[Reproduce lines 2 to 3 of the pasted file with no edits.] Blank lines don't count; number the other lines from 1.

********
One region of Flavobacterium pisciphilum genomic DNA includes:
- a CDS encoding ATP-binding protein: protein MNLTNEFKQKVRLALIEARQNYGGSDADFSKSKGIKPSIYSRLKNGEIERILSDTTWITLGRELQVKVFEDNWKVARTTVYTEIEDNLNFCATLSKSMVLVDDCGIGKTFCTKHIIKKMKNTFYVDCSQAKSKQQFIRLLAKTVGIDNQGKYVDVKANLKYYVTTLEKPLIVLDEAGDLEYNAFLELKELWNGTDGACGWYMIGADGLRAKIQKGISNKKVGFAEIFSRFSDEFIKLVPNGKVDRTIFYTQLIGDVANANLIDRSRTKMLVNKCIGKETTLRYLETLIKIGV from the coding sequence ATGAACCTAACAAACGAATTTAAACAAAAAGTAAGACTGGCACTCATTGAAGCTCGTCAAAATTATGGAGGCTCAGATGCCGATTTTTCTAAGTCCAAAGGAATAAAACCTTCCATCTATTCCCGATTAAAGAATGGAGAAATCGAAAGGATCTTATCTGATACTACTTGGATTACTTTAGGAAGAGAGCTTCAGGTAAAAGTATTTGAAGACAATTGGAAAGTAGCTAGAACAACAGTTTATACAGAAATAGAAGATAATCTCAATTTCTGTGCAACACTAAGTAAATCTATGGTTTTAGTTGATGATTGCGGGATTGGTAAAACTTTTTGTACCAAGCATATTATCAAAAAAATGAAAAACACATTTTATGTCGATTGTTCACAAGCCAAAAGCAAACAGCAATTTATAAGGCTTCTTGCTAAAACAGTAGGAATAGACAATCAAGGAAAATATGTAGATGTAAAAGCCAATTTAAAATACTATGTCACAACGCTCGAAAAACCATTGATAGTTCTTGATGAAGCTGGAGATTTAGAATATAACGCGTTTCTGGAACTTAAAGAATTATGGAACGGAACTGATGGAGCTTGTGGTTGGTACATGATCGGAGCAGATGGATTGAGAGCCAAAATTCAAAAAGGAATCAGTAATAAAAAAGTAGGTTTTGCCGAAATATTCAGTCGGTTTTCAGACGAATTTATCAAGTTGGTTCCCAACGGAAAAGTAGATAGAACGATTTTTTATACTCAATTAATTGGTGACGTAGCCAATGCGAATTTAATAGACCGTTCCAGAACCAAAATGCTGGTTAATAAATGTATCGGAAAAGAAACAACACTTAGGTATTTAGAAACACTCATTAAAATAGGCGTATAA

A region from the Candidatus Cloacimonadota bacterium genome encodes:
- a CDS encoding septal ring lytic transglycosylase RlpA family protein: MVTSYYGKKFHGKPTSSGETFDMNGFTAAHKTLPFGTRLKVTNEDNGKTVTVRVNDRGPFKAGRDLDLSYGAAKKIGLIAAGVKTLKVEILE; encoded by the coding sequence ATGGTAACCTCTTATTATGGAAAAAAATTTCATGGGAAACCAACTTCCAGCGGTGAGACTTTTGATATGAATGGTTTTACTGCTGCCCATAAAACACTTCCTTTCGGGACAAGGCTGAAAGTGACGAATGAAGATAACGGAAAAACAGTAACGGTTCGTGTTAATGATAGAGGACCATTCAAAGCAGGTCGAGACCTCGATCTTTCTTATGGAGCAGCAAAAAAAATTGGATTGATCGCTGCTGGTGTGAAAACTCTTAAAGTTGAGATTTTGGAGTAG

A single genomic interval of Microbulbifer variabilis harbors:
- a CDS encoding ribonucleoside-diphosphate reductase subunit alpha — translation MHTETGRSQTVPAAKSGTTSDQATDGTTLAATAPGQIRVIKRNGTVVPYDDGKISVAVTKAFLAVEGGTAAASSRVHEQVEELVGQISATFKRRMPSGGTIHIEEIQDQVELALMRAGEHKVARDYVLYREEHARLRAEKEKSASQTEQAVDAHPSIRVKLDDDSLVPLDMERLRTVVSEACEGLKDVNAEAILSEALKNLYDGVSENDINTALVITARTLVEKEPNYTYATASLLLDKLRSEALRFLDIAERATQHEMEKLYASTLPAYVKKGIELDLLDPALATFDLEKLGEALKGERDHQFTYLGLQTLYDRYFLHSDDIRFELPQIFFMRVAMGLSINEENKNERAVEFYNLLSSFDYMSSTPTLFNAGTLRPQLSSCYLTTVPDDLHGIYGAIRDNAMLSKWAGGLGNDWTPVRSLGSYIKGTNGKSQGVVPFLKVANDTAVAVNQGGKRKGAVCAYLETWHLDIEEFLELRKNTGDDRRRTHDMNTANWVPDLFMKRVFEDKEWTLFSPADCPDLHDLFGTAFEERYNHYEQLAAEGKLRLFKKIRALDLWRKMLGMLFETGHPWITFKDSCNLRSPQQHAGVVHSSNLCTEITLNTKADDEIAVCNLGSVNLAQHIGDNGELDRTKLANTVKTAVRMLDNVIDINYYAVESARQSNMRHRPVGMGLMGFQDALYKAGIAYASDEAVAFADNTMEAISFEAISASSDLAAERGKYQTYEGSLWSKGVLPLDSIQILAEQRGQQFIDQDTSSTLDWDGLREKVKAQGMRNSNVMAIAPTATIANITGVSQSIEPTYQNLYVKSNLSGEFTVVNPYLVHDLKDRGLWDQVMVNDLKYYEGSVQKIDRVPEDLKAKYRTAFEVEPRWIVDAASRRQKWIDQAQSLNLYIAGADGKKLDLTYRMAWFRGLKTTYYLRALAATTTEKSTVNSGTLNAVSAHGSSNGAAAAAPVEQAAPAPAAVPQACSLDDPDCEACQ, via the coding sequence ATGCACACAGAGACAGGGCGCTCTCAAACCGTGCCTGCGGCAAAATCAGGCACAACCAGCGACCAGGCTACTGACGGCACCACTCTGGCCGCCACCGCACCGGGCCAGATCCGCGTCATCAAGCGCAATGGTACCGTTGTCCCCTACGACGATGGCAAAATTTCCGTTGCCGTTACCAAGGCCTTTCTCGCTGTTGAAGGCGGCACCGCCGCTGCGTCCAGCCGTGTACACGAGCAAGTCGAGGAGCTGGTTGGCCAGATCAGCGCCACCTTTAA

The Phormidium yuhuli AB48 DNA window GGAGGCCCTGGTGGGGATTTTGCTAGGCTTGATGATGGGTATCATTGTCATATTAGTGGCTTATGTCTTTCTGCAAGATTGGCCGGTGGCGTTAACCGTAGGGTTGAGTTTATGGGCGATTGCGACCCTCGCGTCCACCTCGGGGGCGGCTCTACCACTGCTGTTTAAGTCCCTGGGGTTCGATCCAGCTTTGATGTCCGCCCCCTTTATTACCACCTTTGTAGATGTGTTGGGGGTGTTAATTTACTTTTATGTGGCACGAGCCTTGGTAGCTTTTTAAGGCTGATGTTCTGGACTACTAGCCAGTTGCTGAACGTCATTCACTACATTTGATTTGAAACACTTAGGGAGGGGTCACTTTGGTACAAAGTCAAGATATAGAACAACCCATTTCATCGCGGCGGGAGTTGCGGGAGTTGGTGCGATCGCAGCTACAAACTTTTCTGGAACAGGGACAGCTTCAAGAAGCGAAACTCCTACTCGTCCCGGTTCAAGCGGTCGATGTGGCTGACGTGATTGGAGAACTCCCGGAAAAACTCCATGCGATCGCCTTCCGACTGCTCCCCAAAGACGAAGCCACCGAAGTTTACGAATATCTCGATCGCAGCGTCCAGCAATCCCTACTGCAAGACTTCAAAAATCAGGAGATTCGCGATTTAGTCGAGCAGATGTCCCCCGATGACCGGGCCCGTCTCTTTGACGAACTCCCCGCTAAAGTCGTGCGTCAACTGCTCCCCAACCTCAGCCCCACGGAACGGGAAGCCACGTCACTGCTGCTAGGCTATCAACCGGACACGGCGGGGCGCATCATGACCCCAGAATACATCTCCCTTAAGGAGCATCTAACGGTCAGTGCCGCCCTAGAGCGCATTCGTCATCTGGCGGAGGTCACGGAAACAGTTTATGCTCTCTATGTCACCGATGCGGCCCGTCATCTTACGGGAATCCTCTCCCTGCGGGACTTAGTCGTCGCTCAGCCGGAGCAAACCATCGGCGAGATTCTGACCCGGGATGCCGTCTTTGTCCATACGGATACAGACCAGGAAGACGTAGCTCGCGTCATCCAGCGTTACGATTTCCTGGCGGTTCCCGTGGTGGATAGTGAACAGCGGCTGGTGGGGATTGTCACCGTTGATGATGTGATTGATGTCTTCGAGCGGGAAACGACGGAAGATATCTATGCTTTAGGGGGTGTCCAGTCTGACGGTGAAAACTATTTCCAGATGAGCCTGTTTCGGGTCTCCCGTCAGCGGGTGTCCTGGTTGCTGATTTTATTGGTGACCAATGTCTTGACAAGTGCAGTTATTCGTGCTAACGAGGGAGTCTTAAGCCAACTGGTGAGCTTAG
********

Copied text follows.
- a CDS encoding ATP-binding protein: protein MNLTNEFKQKVRLALIEARQNYGGSDADFSKSKGIKPSIYSRLKNGEIERILSDTTWITLGRELQVKVFEDNWKVARTTVYTEIEDNLNFCATLSKSMVLVDDCGIGKTFCTKHIIKKMKNTFYVDCSQAKSKQQFIRLLAKTVGIDNQGKYVDVKANLKYYVTTLEKPLIVLDEAGDLEYNAFLELKELWNGTDGACGWYMIGADGLRAKIQKGISNKKVGFAEIFSRFSDEFIKLVPNGKVDRTIFYTQLIGDVANANLIDRSRTKMLVNKCIGKETTLRYLETLIKIGV from the coding sequence ATGAACCTAACAAACGAATTTAAACAAAAAGTAAGACTGGCACTCATTGAAGCTCGTCAAAATTATGGAGGCTCAGATGCCGATTTTTCTAAGTCCAAAGGAATAAAACCTTCCATCTATTCCCGATTAAAGAATGGAGAAATCGAAAGGATCTTATCTGATACTACTTGGATTACTTTAGGAAGAGAGCTTCAGGTAAAAGTATTTGAAGACAATTGGAAAGTAGCTAGAACAACAGTTTATACAGAAATAGAAGATAATCTCAATTTCTGTGCAACACTAAGTAAATCTATGGTTTTAGTTGATGATTGCGGGATTGGTAAAACTTTTTGTACCAAGCATATTATCAAAAAAATGAAAAACACATTTTATGTCGATTGTTCACAAGCCAAAAGCAAACAGCAATTTATAAGGCTTCTTGCTAAAACAGTAGGAATAGACAATCAAGGAAAATATGTAGATGTAAAAGCCAATTTAAAATACTATGTCACAACGCTCGAAAAACCATTGATAGTTCTTGATGAAGCTGGAGATTTAGAATATAACGCGTTTCTGGAACTTAAAGAATTATGGAACGGAACTGATGGAGCTTGTGGTTGGTACATGATCGGAGCAGATGGATTGAGAGCCAAAATTCAAAAAGGAATCAGTAATAAAAAAGTAGGTTTTGCCGAAATATTCAGTCGGTTTTCAGACGAATTTATCAAGTTGGTTCCCAACGGAAAAGTAGATAGAACGATTTTTTATACTCAATTAATTGGTGACGTAGCCAATGCGAATTTAATAGACCGTTCCAGAACCAAAATGCTGGTTAATAAATGTATCGGAAAAGAAACAACACTTAGGTATTTAGAAACACTCATTAAAATAGGCGTATAA

A region from the Candidatus Cloacimonadota bacterium genome encodes: